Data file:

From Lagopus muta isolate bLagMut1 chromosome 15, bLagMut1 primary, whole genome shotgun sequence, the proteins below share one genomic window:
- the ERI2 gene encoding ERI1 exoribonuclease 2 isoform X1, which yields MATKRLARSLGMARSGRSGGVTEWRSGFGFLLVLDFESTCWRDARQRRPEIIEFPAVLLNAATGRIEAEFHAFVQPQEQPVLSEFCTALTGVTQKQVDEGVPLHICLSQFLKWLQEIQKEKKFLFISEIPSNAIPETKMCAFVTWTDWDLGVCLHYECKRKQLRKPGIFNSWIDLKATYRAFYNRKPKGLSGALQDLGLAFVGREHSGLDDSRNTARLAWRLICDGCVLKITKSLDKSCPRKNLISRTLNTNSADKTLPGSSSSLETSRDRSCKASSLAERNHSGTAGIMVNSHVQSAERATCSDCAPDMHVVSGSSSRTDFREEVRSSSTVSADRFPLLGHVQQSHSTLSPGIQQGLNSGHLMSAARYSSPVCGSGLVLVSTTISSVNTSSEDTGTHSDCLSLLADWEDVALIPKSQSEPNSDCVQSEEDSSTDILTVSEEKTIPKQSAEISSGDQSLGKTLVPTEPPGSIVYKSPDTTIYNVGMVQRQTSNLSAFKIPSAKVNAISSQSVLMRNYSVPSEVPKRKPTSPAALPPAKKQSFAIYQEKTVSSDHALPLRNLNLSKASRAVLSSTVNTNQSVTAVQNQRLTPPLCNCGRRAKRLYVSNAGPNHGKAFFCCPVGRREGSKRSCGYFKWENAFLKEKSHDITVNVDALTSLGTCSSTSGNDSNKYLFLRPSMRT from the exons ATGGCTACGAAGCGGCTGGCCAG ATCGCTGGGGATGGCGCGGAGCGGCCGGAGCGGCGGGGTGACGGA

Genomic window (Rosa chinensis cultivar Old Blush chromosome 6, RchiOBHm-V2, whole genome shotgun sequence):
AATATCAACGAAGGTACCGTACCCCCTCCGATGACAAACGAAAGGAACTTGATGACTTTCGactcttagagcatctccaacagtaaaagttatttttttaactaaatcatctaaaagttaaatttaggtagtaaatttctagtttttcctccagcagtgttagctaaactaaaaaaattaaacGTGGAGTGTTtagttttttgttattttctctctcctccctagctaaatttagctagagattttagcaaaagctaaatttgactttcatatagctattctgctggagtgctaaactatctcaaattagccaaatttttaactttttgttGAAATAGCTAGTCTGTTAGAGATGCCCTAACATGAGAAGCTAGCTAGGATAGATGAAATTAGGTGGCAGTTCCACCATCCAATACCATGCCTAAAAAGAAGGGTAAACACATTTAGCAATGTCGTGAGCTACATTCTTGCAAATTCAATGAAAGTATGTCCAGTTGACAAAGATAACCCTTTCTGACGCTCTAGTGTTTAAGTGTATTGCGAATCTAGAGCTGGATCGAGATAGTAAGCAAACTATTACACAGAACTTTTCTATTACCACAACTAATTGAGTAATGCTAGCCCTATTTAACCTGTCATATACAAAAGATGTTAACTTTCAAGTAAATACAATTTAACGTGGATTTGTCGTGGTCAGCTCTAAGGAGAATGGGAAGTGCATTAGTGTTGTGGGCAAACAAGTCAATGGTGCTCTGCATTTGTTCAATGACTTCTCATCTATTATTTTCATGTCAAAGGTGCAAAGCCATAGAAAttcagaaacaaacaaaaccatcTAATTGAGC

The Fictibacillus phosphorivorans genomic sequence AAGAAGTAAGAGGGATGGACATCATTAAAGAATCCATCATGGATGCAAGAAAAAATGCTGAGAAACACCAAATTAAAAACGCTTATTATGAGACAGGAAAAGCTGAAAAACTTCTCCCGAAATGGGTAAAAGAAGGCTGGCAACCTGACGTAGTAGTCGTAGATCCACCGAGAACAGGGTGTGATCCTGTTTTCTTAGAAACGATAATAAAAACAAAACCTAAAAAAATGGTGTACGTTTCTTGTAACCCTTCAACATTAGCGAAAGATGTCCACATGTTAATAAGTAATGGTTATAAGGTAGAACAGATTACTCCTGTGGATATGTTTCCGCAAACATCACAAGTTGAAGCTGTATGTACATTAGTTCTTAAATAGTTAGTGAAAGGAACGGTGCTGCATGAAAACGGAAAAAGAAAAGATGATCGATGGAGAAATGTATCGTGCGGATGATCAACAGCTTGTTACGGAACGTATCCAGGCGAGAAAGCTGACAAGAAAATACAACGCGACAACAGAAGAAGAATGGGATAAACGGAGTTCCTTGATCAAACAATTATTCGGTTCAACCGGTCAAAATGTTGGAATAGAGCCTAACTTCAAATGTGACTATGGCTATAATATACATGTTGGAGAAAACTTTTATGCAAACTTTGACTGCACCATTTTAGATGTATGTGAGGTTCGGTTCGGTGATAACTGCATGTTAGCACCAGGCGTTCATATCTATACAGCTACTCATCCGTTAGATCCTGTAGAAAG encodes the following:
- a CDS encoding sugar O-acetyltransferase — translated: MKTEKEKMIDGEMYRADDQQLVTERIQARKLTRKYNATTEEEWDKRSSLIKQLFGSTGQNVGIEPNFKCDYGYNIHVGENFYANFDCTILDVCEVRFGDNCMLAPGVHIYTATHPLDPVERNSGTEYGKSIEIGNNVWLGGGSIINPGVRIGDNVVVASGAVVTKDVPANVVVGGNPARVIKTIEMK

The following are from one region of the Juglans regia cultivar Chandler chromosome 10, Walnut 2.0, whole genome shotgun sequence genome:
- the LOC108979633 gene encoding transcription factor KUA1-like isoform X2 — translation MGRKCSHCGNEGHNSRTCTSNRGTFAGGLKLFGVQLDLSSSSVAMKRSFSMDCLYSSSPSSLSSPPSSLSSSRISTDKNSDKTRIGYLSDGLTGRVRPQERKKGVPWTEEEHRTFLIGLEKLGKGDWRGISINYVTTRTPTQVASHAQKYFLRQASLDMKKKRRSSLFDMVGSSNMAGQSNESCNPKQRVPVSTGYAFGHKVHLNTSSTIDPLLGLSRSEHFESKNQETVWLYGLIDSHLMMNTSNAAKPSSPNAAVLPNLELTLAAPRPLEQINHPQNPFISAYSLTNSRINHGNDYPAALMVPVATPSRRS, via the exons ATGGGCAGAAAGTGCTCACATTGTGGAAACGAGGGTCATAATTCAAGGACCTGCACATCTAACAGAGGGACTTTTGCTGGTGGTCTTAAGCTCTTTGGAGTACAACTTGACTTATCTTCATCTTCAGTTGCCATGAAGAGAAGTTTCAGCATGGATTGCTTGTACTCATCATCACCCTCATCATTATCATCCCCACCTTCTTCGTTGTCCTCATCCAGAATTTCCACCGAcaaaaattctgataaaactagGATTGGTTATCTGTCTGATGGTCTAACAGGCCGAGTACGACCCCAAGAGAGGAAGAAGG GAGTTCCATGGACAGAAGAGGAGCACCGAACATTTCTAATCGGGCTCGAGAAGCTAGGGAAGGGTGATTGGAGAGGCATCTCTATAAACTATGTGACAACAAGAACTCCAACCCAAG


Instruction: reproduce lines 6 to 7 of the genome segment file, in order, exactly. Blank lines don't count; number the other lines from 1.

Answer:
- a CDS encoding sugar O-acetyltransferase — translated: MKTEKEKMIDGEMYRADDQQLVTERIQARKLTRKYNATTEEEWDKRSSLIKQLFGSTGQNVGIEPNFKCDYGYNIHVGENFYANFDCTILDVCEVRFGDNCMLAPGVHIYTATHPLDPVERNSGTEYGKSIEIGNNVWLGGGSIINPGVRIGDNVVVASGAVVTKDVPANVVVGGNPARVIKTIEMK

The following are from one region of the Juglans regia cultivar Chandler chromosome 10, Walnut 2.0, whole genome shotgun sequence genome: